The DSD has suggested that registration would be obligatory every 3 years. The landlords of all new tenancies would have to register as soon as a tenancy is commenced but, in order to avoid an immediate tranche of applications at the start of the registration process, there would be a lead in period of 18 months to allow for all others to eventually register. This would also avoid a deluge of renewal applications after 3 years.

 

The level of landlord registration fee in our opinion will need to ensure that the scheme is both self financing on an annualised basis but that it will also meet the set-up and non-recurrent costs for year 1.

 

Information on the current number of landlords in Northern Ireland is not yet sufficiently robust to accurately develop a recommended registration fee. The Environmental Health Service staff are therefore looking at a sliding scale of costs, based on a maximum and minimum number of landlords, in order to be able to recommend a fee to the DSD that would ensure a self-financing scheme.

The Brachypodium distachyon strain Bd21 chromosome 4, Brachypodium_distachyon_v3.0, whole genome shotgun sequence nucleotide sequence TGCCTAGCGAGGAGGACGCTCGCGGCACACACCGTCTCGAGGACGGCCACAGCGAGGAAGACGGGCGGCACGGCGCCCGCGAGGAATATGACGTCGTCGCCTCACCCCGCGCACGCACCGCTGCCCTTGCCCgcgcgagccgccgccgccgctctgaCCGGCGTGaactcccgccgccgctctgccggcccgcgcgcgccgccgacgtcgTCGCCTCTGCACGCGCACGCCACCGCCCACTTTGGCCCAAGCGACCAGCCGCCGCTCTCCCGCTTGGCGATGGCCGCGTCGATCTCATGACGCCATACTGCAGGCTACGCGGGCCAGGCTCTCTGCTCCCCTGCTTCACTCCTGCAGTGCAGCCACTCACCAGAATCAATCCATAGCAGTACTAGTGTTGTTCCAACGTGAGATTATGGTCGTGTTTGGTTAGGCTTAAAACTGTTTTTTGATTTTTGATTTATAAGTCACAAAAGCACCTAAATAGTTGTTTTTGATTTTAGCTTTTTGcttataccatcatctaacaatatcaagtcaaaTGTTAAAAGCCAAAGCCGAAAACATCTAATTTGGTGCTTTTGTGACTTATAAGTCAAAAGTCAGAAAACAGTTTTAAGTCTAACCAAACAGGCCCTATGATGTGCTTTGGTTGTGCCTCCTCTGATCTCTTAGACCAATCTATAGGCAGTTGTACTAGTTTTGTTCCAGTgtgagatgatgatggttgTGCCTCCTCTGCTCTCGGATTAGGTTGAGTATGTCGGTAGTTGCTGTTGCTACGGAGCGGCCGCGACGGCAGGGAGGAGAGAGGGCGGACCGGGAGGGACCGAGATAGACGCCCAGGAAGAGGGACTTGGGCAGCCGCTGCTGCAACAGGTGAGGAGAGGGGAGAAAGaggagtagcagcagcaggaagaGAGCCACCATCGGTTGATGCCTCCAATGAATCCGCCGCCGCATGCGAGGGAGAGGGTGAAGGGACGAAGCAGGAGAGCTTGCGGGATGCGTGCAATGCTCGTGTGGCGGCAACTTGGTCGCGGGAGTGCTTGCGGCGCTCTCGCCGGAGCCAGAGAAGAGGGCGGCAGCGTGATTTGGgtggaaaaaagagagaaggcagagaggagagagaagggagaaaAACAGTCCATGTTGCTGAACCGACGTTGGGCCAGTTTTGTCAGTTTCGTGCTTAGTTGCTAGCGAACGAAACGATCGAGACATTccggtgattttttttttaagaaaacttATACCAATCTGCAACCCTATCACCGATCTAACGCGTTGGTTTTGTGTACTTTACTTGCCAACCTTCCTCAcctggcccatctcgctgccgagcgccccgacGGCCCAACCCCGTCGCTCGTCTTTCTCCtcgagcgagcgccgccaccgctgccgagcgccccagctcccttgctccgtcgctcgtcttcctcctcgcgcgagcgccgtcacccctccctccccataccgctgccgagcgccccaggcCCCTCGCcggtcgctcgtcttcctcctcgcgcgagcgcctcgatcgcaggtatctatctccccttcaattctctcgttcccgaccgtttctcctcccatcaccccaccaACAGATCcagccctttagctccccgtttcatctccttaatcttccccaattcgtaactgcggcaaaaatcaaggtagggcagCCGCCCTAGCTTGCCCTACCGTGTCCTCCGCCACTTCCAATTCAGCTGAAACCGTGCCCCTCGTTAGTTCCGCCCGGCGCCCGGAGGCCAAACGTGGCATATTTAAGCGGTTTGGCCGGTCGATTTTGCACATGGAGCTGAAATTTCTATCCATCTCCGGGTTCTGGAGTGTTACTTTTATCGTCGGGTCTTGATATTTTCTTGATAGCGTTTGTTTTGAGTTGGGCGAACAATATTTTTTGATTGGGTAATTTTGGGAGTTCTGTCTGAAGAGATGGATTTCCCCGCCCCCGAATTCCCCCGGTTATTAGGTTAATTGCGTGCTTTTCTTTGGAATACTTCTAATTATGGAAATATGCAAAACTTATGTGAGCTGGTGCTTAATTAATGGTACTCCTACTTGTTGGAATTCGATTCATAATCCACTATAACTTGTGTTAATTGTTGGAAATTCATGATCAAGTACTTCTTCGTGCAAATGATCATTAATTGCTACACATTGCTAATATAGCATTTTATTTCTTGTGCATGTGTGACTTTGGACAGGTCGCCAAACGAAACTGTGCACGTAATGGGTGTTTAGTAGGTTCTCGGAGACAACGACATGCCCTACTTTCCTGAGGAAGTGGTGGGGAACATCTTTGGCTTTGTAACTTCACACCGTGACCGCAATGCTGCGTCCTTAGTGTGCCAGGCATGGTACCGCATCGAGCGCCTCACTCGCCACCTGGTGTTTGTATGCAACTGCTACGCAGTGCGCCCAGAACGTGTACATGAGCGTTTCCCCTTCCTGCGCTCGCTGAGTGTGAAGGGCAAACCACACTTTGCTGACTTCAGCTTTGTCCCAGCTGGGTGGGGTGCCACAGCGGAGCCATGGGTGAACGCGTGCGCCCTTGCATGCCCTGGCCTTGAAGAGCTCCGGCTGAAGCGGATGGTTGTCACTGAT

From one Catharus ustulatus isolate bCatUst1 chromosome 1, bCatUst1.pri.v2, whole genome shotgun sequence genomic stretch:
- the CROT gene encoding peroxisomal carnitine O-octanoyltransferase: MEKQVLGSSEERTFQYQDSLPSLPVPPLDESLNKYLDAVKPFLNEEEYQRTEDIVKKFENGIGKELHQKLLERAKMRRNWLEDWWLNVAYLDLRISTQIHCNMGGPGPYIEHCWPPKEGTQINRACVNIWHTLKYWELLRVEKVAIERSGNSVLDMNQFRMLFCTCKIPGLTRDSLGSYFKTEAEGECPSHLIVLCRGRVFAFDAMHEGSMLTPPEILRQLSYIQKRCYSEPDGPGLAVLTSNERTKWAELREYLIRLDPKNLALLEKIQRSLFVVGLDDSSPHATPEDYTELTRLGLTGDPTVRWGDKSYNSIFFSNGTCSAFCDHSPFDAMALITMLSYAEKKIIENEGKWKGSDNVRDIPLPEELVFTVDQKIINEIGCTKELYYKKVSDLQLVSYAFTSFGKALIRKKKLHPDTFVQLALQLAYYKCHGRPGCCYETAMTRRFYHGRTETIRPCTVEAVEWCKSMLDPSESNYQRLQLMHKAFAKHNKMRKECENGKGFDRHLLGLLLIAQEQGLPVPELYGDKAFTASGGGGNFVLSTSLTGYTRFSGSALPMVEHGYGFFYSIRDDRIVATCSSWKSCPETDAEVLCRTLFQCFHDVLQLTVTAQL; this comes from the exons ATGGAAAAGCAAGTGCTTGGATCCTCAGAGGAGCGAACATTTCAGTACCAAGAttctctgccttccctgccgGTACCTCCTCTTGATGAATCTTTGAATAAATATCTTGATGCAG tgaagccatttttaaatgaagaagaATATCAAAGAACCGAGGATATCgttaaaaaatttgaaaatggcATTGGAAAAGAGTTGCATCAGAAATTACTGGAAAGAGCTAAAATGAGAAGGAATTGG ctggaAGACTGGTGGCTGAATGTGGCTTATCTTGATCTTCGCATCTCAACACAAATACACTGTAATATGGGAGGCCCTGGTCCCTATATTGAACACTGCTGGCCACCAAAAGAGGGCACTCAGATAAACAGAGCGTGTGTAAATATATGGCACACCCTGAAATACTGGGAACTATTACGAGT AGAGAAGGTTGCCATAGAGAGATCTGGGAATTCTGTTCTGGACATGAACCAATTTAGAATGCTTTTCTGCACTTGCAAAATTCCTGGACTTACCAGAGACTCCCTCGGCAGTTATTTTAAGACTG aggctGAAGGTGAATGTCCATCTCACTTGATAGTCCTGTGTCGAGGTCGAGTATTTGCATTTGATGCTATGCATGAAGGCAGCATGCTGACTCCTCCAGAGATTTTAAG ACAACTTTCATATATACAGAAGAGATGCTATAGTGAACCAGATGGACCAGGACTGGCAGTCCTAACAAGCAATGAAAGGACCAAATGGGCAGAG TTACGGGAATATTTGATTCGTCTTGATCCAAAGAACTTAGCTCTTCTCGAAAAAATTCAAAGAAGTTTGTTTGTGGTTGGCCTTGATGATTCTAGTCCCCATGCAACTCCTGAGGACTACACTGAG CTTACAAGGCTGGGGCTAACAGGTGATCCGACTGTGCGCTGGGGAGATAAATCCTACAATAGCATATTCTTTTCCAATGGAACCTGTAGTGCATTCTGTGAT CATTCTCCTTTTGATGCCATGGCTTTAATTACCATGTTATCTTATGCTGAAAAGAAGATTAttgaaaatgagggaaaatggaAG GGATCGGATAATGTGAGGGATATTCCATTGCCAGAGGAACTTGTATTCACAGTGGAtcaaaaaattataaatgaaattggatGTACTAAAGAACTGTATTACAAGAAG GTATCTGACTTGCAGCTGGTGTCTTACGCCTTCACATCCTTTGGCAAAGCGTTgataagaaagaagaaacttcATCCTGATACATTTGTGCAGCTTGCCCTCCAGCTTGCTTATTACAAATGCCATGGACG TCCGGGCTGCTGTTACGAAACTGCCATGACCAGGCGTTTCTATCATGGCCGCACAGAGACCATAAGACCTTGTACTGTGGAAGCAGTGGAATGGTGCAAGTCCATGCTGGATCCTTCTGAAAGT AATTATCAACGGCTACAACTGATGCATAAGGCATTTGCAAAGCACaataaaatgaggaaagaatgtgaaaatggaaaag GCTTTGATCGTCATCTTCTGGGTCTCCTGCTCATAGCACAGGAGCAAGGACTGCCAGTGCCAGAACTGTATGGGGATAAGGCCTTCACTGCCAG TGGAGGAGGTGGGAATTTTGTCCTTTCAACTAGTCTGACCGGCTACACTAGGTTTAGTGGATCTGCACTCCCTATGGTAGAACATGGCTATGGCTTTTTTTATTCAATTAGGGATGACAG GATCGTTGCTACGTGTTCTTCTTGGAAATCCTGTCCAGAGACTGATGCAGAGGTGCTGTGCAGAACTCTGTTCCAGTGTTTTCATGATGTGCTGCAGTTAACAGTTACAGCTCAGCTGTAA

The necessary draft regulations introducing the scheme still need to be taken through the Assembly’s Social Development committee and the DSD will also need to consult with all relevant stakeholders. They are also working on a draft business case for the Department of Finance and Personnel (DFP) so there are still a number of hurdles that need to be addressed before the DSD can initiate the scheme. They have confirmed however that there are no impediments, such as consultation, to the DSD appointing the Council as the administrator.

 

There is a requirement that the regulations have to be laid before then Assembly within 18 months of Royal Assent, although DSD intend working to a shorter timeframe than this.

 

 

 

 

3

Resource Implications

 

 

 

Set up costs, recurrent costs and administration costs will be incurred, however, we expect a fee will be set and agreed with DSD so that it can operate on a cost neutral basis.

 

 

 

Equality Implications

 

 

None

 

 

 

Recommendations

 

 

 

 

 

The Committee is requested to authorise the Head of Environmental Health to further explore the option of the DSD appointing the Council as the NI Landlord Registration scheme administrator.

 

Should authority be granted, the Head of Environmental Health will undertake to update the Committee on the progress of further discussions with DSD, as appropriate, and prior to any final Committee decision.